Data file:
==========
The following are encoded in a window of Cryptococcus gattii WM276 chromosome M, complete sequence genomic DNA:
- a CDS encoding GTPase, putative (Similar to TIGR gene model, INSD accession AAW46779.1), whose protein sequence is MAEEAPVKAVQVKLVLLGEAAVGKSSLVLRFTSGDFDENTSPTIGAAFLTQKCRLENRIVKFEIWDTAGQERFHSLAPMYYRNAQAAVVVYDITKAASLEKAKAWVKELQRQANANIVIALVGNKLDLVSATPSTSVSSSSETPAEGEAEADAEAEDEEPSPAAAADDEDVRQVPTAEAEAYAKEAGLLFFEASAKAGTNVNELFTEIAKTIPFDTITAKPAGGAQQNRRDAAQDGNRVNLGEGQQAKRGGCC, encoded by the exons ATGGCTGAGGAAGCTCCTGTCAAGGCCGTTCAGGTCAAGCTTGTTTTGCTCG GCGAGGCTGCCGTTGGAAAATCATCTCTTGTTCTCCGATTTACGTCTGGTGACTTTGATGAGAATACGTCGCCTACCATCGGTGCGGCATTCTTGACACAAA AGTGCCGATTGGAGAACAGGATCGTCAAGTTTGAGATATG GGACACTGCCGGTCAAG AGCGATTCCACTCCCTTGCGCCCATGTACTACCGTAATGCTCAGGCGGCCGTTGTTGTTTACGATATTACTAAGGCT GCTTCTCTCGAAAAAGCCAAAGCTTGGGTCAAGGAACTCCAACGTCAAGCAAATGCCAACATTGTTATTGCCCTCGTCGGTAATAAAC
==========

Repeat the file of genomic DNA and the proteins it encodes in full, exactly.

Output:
The following are encoded in a window of Cryptococcus gattii WM276 chromosome M, complete sequence genomic DNA:
- a CDS encoding GTPase, putative (Similar to TIGR gene model, INSD accession AAW46779.1), whose protein sequence is MAEEAPVKAVQVKLVLLGEAAVGKSSLVLRFTSGDFDENTSPTIGAAFLTQKCRLENRIVKFEIWDTAGQERFHSLAPMYYRNAQAAVVVYDITKAASLEKAKAWVKELQRQANANIVIALVGNKLDLVSATPSTSVSSSSETPAEGEAEADAEAEDEEPSPAAAADDEDVRQVPTAEAEAYAKEAGLLFFEASAKAGTNVNELFTEIAKTIPFDTITAKPAGGAQQNRRDAAQDGNRVNLGEGQQAKRGGCC, encoded by the exons ATGGCTGAGGAAGCTCCTGTCAAGGCCGTTCAGGTCAAGCTTGTTTTGCTCG GCGAGGCTGCCGTTGGAAAATCATCTCTTGTTCTCCGATTTACGTCTGGTGACTTTGATGAGAATACGTCGCCTACCATCGGTGCGGCATTCTTGACACAAA AGTGCCGATTGGAGAACAGGATCGTCAAGTTTGAGATATG GGACACTGCCGGTCAAG AGCGATTCCACTCCCTTGCGCCCATGTACTACCGTAATGCTCAGGCGGCCGTTGTTGTTTACGATATTACTAAGGCT GCTTCTCTCGAAAAAGCCAAAGCTTGGGTCAAGGAACTCCAACGTCAAGCAAATGCCAACATTGTTATTGCCCTCGTCGGTAATAAAC